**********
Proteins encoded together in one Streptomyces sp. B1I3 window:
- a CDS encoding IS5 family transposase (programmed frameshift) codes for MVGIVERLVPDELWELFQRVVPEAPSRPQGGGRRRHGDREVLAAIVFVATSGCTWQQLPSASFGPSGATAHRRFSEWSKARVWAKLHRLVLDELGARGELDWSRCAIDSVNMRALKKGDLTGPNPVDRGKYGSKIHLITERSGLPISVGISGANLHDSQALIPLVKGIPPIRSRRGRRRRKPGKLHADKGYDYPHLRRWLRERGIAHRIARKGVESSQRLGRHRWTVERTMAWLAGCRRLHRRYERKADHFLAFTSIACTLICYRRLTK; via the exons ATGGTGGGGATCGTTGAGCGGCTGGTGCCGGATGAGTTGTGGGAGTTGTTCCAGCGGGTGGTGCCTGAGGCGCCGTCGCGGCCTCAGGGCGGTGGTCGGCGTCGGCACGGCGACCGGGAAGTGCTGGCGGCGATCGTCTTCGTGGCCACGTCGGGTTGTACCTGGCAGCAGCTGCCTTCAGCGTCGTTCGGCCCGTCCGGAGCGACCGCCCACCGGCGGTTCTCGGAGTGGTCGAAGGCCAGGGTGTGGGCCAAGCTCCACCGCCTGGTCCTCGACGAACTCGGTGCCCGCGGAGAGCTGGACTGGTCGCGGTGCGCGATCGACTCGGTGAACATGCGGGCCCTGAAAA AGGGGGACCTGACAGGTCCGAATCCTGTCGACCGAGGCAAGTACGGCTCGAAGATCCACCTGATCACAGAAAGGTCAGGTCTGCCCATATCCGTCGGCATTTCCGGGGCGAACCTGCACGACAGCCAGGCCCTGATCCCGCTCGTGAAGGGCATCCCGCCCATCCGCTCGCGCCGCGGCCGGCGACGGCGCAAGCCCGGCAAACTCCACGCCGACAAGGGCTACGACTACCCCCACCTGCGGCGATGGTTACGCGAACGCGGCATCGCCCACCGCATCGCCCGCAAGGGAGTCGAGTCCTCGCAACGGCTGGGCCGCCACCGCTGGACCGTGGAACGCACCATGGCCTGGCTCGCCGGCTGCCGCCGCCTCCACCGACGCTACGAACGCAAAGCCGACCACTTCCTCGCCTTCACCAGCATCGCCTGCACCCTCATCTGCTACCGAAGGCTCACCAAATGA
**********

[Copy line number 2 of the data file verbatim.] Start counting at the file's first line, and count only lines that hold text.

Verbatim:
- a CDS encoding IS5 family transposase (programmed frameshift) codes for MVGIVERLVPDELWELFQRVVPEAPSRPQGGGRRRHGDREVLAAIVFVATSGCTWQQLPSASFGPSGATAHRRFSEWSKARVWAKLHRLVLDELGARGELDWSRCAIDSVNMRALKKGDLTGPNPVDRGKYGSKIHLITERSGLPISVGISGANLHDSQALIPLVKGIPPIRSRRGRRRRKPGKLHADKGYDYPHLRRWLRERGIAHRIARKGVESSQRLGRHRWTVERTMAWLAGCRRLHRRYERKADHFLAFTSIACTLICYRRLTK; via the exons ATGGTGGGGATCGTTGAGCGGCTGGTGCCGGATGAGTTGTGGGAGTTGTTCCAGCGGGTGGTGCCTGAGGCGCCGTCGCGGCCTCAGGGCGGTGGTCGGCGTCGGCACGGCGACCGGGAAGTGCTGGCGGCGATCGTCTTCGTGGCCACGTCGGGTTGTACCTGGCAGCAGCTGCCTTCAGCGTCGTTCGGCCCGTCCGGAGCGACCGCCCACCGGCGGTTCTCGGAGTGGTCGAAGGCCAGGGTGTGGGCCAAGCTCCACCGCCTGGTCCTCGACGAACTCGGTGCCCGCGGAGAGCTGGACTGGTCGCGGTGCGCGATCGACTCGGTGAACATGCGGGCCCTGAAAA AGGGGGACCTGACAGGTCCGAATCCTGTCGACCGAGGCAAGTACGGCTCGAAGATCCACCTGATCACAGAAAGGTCAGGTCTGCCCATATCCGTCGGCATTTCCGGGGCGAACCTGCACGACAGCCAGGCCCTGATCCCGCTCGTGAAGGGCATCCCGCCCATCCGCTCGCGCCGCGGCCGGCGACGGCGCAAGCCCGGCAAACTCCACGCCGACAAGGGCTACGACTACCCCCACCTGCGGCGATGGTTACGCGAACGCGGCATCGCCCACCGCATCGCCCGCAAGGGAGTCGAGTCCTCGCAACGGCTGGGCCGCCACCGCTGGACCGTGGAACGCACCATGGCCTGGCTCGCCGGCTGCCGCCGCCTCCACCGACGCTACGAACGCAAAGCCGACCACTTCCTCGCCTTCACCAGCATCGCCTGCACCCTCATCTGCTACCGAAGGCTCACCAAATGA